One of the fundamental distinctions in the blockchain world is that between permissionless and permissioned chains. A permissionless blockchain, like the original one for bitcoin, is an open platform. Anyone can join. Permissioned blockchains, meanwhile, are restrictive. Some authority must grant access.

When bitcoin burst onto the scene, the enterprise community quickly understood the potential of its underlying blockchain technology. But it also quickly saw the limits in the business environment of the kind of public, permissionless distributed ledgers the bitcoin blockchain represented. Such limitations related to speed, security, privacy, cost, lack of programmability in the original bitcoin blockchain. The list goes on. Many of these issues are a result of the functionalities needed to make a public blockchain viable (for example, the consensus mechanisms that prohibit cheating).

By controlling access to only allow trusted users onto the platform, developers can sidestep many of these problems. As a result, we have seen Ethereum used for various kinds of private, permissioned chains in any number of individual projects or in larger consortia like R3 CEV or Hyperledger Project.

But while permissioned chains make sense from a security and confidence perspective today, the picture looks different down the line.

Going with the flow

For one thing, private chains are not as scalable as public ones, which can be a major limitation. Take a use case like trade finance or a global loyalty points scheme. You don’t want to limit these to an inner circle of members. Rather, you want to make it as easy as possible for the largest number of entities or users to connect. Public chains — open to all — are more flexible in this regard.

A privately owned chain is also reliant on the skill, expertise and continued investment of its owners. That means cost and effort to build. It also means potential risk for clients of being tied to the decisions — and perhaps the mistakes — of the developer. Private chains also generally mean private standards; therefore, they may not be as interoperable as public ones.

The enterprise Ethereum project seems to be a serious effort to deal with these issues by bringing the public, open consumer side of the equation together with the business side. In doing so, a community of some 10,000 Ethereum developers around the world — a group with profound experience developing the platform as well as working in a decentralized environment — could unite with the traditional business/enterprise development community. This would be a powerful mix, and would correspond with other broader important trends in the blockchain community.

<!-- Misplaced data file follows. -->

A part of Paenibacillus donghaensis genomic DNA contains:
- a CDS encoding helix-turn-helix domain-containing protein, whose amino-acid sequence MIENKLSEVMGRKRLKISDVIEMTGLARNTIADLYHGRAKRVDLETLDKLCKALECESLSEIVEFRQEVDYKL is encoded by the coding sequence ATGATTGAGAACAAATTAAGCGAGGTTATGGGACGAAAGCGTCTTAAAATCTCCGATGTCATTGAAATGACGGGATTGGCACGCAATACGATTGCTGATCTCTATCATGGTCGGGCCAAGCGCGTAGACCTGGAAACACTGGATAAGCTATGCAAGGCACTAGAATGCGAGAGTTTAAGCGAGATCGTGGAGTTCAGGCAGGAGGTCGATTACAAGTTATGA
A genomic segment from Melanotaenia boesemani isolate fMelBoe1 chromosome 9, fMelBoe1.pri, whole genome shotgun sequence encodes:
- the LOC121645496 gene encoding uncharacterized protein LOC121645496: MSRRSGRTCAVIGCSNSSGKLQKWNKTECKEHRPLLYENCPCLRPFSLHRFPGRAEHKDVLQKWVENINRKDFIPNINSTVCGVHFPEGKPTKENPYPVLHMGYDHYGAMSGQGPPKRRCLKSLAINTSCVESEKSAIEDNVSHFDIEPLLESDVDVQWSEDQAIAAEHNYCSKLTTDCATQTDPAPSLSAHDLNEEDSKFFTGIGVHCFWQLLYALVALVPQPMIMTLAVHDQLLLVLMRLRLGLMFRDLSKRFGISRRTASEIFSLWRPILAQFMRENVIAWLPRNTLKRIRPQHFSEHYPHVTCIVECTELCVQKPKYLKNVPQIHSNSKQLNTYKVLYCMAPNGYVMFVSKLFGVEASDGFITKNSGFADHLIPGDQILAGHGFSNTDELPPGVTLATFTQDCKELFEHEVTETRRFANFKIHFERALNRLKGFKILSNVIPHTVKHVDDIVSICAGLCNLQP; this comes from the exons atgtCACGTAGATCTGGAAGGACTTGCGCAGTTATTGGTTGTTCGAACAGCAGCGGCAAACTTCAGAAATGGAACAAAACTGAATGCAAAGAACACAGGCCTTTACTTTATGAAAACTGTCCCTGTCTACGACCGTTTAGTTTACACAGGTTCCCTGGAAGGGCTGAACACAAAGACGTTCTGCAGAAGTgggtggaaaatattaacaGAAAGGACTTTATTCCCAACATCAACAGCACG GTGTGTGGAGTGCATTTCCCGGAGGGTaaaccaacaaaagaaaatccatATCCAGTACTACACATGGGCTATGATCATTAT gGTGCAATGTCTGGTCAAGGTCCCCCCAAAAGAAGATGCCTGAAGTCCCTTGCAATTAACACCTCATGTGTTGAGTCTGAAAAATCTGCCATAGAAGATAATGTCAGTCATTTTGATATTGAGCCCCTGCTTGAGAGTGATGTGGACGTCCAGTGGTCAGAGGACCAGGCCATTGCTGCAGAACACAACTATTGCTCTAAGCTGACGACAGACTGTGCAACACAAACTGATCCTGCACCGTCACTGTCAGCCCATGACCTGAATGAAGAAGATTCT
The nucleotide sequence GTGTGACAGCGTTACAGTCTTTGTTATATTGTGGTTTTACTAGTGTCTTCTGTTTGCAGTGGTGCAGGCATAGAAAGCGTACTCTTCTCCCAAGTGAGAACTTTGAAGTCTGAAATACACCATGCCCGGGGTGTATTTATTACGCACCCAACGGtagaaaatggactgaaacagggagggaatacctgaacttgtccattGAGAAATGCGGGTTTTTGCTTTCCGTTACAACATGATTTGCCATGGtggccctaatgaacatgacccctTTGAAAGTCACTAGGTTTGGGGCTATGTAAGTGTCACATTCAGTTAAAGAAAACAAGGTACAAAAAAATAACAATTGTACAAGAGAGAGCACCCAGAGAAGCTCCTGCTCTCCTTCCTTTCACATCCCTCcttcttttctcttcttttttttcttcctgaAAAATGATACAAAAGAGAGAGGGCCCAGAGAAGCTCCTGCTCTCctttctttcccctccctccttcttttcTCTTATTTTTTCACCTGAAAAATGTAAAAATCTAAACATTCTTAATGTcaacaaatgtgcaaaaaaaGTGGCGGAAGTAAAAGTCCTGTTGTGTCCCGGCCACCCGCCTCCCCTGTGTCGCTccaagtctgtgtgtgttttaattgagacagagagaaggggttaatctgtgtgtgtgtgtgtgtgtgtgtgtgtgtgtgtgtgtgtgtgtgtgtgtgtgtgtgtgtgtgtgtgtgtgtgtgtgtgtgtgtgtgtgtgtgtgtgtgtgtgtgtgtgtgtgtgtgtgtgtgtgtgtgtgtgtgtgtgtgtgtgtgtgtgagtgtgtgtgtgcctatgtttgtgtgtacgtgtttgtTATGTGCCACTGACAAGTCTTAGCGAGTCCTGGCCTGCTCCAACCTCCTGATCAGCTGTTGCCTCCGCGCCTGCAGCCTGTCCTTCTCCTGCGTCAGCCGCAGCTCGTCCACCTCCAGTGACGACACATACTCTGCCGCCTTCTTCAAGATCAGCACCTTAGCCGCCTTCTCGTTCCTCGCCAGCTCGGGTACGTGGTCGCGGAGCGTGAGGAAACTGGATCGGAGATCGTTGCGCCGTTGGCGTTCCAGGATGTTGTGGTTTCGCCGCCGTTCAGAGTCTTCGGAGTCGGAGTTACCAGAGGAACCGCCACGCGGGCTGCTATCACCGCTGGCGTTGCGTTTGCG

I believe distributed ledgers will tear down information silos. As a result, the line between what is enterprise and what is consumer will fade, as will the lines between different industries. We get a hint of this today with the weakening of the information silos separating supply chain management and trade finance.

Centrally managed platforms dedicated to a single sector will struggle to cater to such environments. Open platforms are more flexible; therefore, they are better able to handle and facilitate cross-industry usage of information and services as well as integration of different types of entities and users.

As the Internet of Things matures and billions of devices come online, we will see an explosion in the sheer numbers of entities needing to interact. Private, permissioned platforms will have problems handling such large-scale hyper-connectivity. Open platforms that are easily accessible and extensible by the community are more suited to this kind of world.

The sky is the limit

Increasingly, I believe that a decentralized model is the only way to manage and transact in a highly distributed world of the kind taking shape today – and that we will end up with some kind of public cloud environment for enterprise blockchains, as for much else. It won’t happen overnight, but the signs point that way.

If this seems farfetched, remember that there were similar discussions in the early days of the internet. Back then, some said AOL should be the global platform precisely because it was private, more secure, and so on. But the open standard won out in the end.

We will have to wait and see what comes out of an enterprise Ethereum project, if anything. But I think it’s something to keep a close eye on. If it can be made to work, enterprise Ethereum has a real shot to become an open, global blockchain standard.

Image Source